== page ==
Linked by snydeq on Wed 16th Dec 2009 20:13 UTC
OSNews, Generic OSes InfoWorld's Randall Kennedy takes an in-depth look at VMware Workstation 7, VirtualBox 3.1, and Parallels Desktop 4, three technologies at the heart of 'the biggest shake-up for desktop virtualization in years.' The shake-up, which sees Microsoft's once promising Virtual PC off in the Windows 7 XP Mode weeds, has put VirtualBox -- among the best free open source software available for Windows -- out front as a general-purpose VM, filling the void left by VMware's move to make Workstation more appealing to developers and admins. Meanwhile, Parallels finally offers a Desktop for Windows on par with its Mac product, as well as Workstation 4 Extreme, which delivers near native performance for graphics, disk, and network I/O.
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I don't think....
by Slambert666 on Thu 17th Dec 2009 05:09 UTC
Slambert666
Member since:
2008-10-30

I don't think that the author of the article actually has been using the 3 programs over any extended period of time.
He talks about scalability in the context of number of Virtual Cores (!) not disk access or network performance for example (both these things matters to me a lot more than cores).
Further he does not comment on the massive instability issues that virtualbox has even on supported platforms and with supported clients (don't believe me? then check out the virtualbox forums, or try for yourself :-).

Reply Score: 2

RE: I don't think....
by flanque on Thu 17th Dec 2009 05:42 in reply to "I don't think...."
flanque Member since:
2005-12-15

Are you sure it's VirtualBox that's the issue, or just the hosted OS that doesn't play well with what VirtualBox offers up?

Reply Parent Score: 1

RE[2]: I don't think....
by Laurence on Fri 18th Dec 2009 09:57 in reply to "RE: I don't think...."
Laurence Member since:
2007-03-26

Are you sure it's VirtualBox that's the issue, or just the hosted OS that doesn't play well with what VirtualBox offers up?


It's a bit of both, but I've had countless problems with VBox - particularly with VBox 3.0.x.

In fact, I've been forced to downgrade to 2.1.4 just to keep my VM alive (and even then it only works with 1 VM - any more and the whole machine dies).


I've been toying with the idea of wiping the system and installing VMWare instead, however VMWare does have some features that I do like and it is easy to maintain in a command-only environment.

Reply Parent Score: 2

RE[2]: I don't think....
by strcpy on Fri 18th Dec 2009 15:23 in reply to "RE: I don't think...."
strcpy Member since:
2009-05-20

Are you sure it's VirtualBox that's the issue, or just the hosted OS that doesn't play well with what VirtualBox offers up?


In all fairness, I must confess that I am sick and tired of hearing the ethos that an OS is broken or bad or whatnot if it does not work under virtualization. Several times I've seen an OS that works perfectly fine with real hardware but fails to work when inside a VM. In these cases the VM is always the one to blame.

Reply Parent Score: 3

RE: I don't think....
by l3v1 on Thu 17th Dec 2009 08:31 in reply to "I don't think...."
l3v1 Member since:
2005-07-06

instability issues that virtualbox has


I've read about some of those every now and then, but I have yet to experience any of it, although I've been using vbox on Linux and Windows hosts with Linux and Windows guests for some years now, both for virtual server hosting and for development environments.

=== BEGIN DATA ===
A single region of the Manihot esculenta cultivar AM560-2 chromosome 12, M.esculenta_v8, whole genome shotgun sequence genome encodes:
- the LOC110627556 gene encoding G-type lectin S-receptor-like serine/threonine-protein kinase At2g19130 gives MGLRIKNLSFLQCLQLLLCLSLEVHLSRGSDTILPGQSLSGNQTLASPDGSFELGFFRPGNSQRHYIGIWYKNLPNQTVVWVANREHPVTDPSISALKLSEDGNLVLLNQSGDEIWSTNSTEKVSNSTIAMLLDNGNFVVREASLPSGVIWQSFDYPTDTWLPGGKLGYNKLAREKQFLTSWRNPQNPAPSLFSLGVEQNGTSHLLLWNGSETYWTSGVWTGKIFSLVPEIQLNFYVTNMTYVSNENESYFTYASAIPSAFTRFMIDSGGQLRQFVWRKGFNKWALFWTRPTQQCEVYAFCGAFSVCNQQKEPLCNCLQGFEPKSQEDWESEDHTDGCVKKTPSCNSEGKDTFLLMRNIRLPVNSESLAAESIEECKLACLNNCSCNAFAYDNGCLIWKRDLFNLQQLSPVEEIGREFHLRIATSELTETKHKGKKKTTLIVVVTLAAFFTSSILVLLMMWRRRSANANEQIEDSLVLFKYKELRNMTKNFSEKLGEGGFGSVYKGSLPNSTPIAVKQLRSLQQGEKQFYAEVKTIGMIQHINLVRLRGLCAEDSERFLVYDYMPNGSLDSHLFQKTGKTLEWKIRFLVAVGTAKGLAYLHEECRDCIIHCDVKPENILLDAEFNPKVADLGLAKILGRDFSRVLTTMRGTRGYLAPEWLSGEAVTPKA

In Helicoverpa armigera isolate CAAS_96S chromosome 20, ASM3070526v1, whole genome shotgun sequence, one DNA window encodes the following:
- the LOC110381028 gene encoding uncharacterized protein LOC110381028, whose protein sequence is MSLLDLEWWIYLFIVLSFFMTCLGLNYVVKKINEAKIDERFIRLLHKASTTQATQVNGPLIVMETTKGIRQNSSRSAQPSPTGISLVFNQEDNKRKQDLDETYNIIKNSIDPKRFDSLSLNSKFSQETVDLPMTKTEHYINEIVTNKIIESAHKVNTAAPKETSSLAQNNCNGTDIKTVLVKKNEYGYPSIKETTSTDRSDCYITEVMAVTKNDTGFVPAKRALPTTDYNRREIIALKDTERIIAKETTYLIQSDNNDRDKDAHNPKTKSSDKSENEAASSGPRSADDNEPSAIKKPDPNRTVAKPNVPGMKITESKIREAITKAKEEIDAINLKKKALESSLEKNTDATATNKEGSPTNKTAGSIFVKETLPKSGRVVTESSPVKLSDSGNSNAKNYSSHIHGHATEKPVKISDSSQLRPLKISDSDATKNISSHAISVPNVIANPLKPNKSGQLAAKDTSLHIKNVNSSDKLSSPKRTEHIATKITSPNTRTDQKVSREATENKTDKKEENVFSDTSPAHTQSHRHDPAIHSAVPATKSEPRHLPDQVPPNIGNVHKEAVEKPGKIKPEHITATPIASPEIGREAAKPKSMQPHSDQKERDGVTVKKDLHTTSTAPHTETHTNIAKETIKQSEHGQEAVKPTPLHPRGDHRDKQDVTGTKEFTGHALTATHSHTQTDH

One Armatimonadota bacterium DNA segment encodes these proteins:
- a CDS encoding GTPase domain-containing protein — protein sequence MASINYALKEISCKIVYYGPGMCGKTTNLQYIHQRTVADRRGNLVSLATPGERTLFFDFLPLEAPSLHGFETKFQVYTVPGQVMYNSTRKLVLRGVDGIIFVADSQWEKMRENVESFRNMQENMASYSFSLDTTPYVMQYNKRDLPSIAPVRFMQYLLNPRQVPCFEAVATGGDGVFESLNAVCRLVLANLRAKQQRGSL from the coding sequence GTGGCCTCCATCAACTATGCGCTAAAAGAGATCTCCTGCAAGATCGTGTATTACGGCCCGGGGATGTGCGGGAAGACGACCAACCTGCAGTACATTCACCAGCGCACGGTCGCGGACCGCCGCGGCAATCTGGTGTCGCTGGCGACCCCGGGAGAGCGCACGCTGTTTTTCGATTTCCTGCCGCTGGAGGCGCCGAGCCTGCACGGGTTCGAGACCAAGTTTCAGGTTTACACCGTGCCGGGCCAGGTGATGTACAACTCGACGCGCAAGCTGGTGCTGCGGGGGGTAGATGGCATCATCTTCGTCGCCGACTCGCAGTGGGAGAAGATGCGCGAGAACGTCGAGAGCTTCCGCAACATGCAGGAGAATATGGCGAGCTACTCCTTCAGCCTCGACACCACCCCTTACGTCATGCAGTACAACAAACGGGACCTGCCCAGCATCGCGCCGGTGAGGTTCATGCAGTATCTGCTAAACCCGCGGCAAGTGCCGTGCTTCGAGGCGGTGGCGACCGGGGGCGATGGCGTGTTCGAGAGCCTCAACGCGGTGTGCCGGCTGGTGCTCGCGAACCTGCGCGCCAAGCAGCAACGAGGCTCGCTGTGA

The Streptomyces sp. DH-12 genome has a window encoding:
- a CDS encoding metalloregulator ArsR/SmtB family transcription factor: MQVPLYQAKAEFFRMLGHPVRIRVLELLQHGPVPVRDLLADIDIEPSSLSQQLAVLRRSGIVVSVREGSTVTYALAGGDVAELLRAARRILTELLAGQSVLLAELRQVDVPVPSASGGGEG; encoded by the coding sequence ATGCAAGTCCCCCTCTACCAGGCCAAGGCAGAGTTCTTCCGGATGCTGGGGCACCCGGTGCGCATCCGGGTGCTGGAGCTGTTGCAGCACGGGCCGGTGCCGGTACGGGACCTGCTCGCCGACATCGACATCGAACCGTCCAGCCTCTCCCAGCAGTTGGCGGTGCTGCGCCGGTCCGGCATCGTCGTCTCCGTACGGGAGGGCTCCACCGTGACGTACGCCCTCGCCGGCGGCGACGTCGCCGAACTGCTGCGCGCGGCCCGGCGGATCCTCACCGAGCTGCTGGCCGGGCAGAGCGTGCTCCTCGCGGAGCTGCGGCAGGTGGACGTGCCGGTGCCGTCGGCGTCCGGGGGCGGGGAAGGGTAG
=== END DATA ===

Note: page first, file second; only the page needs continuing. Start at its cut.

Note: As with every software, some people always bump into issues, while others don't. Me being ok with vbox doesn't mean it's the best, it just means it's been good for me.

Reply Parent Score: 3

RE[2]: I don't think....
by kloot on Thu 17th Dec 2009 11:31 in reply to "RE: I don't think...."
kloot Member since:
2009-12-17

When the 2.0 series first came out, you couldn't even setup a vm on 386 hardware with Windows XP (it kept crashing although the software was released as final).
After asking a technical presales guy from Sun about this issue, his remark was: "don't take the first releases, they need to stabilize over time". So it is a bit like FreeBSD and KDE, where you need to wait 3 releases before it really gets where you want it to be, only with FreeBSD and KDE they don't hide that tip from you...

For me, a filesystem and a vm are such basic building blocks that I don't want to use the experimental versions as the base of my solutions. If the creators hide the real status of their product, then I lose all confidence and stop using it.

Reply Parent Score: 1

RE: I don't think....
by Bill Shooter of Bul on Thu 17th Dec 2009 16:58 in reply to "I don't think...."
Bill Shooter of Bul Member since:
2006-07-14

Well, for me, Disk and network would be a problem, if I had enough CPU cores. So, it may just vary depending upon your particular pattern of usage. Well, actually disk is also an issue at times. There are several times where I didn't expect disk to be an issue, but was.

Reply Parent Score: 2

RE: I don't think....
by BluenoseJake on Fri 18th Dec 2009 16:34 in reply to "I don't think...."
BluenoseJake Member since:
2005-08-11

I've never seen "massive instability" From Virtual Box.

Reply Parent Score: 3

RE[2]: I don't think....
by boldingd on Fri 18th Dec 2009 17:10 in reply to "RE: I don't think...."
boldingd Member since:
2009-02-19

If I shutdown a guest that was using VT-x, my kernel panics. Every time.
That's the only problem I've had, and it's easy to work around: the world doesn't end if I just turn of VT-x. It also appears to be a problem with the ancient 2.6.9 kernel that Red Hat Enterprise Linux 4 uses, and not with Virtual Box. But I think I can call that an instability.

Reply Parent Score: 2